Cape Town based HealthQ Technologies is an eHealth start-up developing a platform to accurately monitor all the vitals of the human body.
In a recent interview with eHealthNews, Christopher Rimmer who is leading the commercial team, discussed their mission to revolutionise wearable technology by developing an all-encompassing wellness tracking platform.
Founded by Dr Riaan Conradie in 2010, HealthQ has emerged as a forerunner in the digital wellness industry due to their unique capabilities to accurately and unobtrusively monitor vital signs such as heart rate. “There is nothing on the market like what we’re developing. Up until now wearable tech has been generic and generated little really useful data; the platform we are developing is different because it generates personalised and high quality data that can even be useful to healthcare professionals,” said Rimmer.
Set to launch next year, Rimmer explained that their system is rooted in Dr Conradie’s interest in developing a digital simulation of the body to help predict changes in health such as heart attacks.
The system will provide the user with information that enables them to personally manage and optimise their health regime. “Optical sensors and non-invasive devices measure key physiological metrics with a high degree of accuracy. Using computational systems biology, the system can model changes that occur in their physiology to help the user understand what’s happening in their body,” said Rimmer.
HealthQ has ultimately industrialised an enabling data platform – not an app or wearable device. ” Partners will use this technology to build their apps and wearables. HealthQ has opened up the ability to measure vitals more accurately and consistently than ever before,” said Rimmer.
The captured data will be stored in a secure cloud based server, which will function as an open platform allowing customers to access their information when and where they want it. “The individual can then give consent to their healthcare professional to access and analyse their data, leading to the creation of medical records out of the continuous data stream,” said Rimmer.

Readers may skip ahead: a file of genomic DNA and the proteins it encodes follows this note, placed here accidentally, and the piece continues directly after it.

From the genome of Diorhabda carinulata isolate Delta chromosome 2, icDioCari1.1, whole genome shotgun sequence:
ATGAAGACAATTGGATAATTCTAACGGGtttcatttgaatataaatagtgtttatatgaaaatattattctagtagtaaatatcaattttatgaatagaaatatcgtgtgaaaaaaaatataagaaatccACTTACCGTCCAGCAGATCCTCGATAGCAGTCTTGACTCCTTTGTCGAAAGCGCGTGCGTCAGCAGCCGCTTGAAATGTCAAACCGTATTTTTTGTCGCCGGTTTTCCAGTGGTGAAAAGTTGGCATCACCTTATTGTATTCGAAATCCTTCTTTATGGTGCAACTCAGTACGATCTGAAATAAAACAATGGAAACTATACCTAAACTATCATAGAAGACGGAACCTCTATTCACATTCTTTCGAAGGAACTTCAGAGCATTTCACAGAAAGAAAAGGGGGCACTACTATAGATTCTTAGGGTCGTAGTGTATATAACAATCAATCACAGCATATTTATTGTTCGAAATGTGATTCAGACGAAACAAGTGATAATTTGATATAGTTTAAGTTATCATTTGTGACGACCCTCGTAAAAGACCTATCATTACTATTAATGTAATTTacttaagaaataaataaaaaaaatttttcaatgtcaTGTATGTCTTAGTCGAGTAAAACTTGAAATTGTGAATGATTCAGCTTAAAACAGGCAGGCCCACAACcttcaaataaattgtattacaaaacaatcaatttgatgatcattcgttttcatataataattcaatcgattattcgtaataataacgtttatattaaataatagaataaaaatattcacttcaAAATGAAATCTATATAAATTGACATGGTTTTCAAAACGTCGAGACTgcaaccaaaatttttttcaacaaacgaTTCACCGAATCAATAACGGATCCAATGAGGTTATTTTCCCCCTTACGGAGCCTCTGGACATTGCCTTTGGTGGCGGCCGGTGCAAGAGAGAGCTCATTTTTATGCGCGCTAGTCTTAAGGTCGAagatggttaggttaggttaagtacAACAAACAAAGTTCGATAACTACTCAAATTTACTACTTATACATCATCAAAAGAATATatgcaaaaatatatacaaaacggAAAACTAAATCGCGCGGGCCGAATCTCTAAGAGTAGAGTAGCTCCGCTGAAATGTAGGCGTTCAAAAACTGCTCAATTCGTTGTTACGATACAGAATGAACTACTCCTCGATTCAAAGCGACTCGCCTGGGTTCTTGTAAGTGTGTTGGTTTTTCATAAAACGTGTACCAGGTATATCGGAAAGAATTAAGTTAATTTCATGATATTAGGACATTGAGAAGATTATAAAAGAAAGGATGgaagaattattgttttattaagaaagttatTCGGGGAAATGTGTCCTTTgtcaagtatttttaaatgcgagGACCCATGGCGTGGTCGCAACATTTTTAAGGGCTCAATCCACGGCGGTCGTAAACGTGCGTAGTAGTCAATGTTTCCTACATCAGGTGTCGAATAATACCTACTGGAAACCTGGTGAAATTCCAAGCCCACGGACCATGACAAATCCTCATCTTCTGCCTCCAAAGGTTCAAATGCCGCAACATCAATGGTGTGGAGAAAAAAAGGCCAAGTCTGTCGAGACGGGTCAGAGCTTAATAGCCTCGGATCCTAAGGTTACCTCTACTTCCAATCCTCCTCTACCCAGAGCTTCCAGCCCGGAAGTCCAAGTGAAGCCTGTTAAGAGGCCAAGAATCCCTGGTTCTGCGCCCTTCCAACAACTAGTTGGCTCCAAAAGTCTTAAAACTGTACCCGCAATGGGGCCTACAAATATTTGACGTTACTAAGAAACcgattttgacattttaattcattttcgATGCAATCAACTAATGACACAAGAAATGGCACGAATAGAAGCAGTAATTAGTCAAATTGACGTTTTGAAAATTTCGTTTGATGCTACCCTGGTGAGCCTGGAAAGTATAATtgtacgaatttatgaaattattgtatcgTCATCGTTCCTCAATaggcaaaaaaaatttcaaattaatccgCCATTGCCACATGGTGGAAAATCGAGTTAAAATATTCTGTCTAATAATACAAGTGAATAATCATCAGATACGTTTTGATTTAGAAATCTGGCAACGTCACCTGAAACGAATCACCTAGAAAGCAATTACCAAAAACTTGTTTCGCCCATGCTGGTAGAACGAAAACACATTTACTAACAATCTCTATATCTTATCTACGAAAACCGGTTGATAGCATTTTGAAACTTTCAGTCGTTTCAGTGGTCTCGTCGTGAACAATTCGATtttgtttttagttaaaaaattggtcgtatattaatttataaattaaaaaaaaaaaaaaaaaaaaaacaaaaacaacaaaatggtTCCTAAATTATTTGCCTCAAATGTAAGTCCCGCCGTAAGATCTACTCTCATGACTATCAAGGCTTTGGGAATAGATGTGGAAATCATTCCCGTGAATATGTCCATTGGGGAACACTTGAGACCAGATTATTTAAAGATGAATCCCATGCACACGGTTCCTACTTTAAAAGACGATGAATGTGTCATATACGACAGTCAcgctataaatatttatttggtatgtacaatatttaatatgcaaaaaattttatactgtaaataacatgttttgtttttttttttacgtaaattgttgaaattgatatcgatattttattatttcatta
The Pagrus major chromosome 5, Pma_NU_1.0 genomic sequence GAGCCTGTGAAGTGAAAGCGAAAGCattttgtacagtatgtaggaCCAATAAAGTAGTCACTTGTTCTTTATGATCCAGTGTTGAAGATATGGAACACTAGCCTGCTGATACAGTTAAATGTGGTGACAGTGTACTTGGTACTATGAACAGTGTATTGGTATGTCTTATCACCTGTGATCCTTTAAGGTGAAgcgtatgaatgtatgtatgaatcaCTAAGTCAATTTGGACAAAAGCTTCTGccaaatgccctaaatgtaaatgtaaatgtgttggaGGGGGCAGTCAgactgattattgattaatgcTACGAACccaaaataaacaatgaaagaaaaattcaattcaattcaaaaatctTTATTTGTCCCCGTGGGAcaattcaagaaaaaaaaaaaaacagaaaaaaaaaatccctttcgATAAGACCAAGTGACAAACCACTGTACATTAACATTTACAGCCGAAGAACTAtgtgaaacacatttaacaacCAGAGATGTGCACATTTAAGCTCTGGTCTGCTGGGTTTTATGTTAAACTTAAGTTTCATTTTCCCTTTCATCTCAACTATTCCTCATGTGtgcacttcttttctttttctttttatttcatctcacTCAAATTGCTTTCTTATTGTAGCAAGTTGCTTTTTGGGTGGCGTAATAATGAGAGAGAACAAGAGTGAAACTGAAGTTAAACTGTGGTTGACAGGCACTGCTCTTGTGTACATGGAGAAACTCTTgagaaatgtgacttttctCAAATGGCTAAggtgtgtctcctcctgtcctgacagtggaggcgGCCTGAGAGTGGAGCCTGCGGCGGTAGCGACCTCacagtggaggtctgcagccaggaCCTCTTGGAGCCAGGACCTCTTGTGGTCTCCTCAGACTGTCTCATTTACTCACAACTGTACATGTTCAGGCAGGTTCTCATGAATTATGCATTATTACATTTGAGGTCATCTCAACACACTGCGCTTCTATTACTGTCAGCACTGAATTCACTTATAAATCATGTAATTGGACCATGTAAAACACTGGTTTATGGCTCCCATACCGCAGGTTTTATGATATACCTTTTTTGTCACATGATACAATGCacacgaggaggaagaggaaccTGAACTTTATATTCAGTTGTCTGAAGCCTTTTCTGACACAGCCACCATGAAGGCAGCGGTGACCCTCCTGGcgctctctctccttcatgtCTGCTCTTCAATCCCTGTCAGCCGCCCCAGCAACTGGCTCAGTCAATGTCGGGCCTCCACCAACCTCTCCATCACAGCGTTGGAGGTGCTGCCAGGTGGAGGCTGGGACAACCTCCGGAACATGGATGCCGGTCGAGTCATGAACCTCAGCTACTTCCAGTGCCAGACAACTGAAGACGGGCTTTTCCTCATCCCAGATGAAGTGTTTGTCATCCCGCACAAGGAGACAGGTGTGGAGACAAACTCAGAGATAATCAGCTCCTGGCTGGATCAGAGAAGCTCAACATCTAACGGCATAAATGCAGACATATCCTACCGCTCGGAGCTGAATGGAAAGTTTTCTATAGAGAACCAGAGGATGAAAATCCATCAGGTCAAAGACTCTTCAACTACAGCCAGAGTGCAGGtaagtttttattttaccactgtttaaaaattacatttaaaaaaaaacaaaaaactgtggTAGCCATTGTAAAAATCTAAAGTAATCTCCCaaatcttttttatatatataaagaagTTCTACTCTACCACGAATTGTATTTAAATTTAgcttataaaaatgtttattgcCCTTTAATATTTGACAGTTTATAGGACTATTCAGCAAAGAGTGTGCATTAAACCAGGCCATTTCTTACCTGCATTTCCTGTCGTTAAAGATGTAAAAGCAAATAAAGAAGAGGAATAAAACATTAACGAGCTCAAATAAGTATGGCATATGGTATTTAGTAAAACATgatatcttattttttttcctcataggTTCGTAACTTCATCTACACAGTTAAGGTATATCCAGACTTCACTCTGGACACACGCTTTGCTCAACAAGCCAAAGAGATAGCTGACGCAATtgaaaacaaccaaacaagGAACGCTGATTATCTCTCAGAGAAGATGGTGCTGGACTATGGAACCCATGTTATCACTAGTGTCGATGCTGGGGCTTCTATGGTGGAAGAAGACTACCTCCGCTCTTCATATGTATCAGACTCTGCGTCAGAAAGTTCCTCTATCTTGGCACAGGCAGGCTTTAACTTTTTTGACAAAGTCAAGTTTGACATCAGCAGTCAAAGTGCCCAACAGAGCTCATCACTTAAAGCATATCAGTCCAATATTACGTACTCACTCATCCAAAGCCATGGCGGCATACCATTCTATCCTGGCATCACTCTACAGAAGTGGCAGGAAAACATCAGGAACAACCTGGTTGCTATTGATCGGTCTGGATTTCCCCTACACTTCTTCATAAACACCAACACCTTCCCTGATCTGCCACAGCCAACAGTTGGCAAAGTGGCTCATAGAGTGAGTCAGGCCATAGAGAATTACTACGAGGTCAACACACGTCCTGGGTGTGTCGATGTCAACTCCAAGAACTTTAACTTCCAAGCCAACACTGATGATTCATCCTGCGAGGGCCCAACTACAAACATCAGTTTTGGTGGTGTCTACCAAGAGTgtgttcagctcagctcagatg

“All personal data is owned by the individual, but in the long term we plan to get permission to use anonymous data for research studies. Through this system, every individual will have a simulation of their physiology, which could then be used by researchers to simulate a population to test the effect of drugs, different diets, etc. It has the potential to become an excellent research tool, however it is still in the early stages,” continued Rimmer.
The system under testing and industrialisation by HealthQ also has the potential to transform the medical healthcare space. “Ideally patients admitted to hospital would have a device attached to their wrist that would allow their vitals to be shown on a screen at the nurses’ station. It could then be used to track patient’s vitals instead of having to rely on expensive machinery,” said Rimmer.
Rimmer believes the system can also be a powerful tool for chronic patient management. “By monitoring patient’s vitals remotely it could reduce the need for nurses to visit the patient at home once a week and for certain COPD related conditions hospital visits could be cut by up to 40%. Even by putting the device on a baby it would allow healthcare workers to have access to continuous data, in the long term potentially making it unnecessary for mothers to travel long distances to visit clinics in developing countries,” said Rimmer.
“The same system can be used for monitoring miners to ensure their heart rates and oxygen levels are acceptable, essentially replacing the canary. The possibilities where the system can be applied are almost endless,” continued Rimmer.
Rimmer believes their system overcomes the restrictions of being too focused, allowing one piece of technology to have a lot of applications. “There’s no need to wear six difference wearable devices anymore, now you only need to wear one,” concluded Rimmer.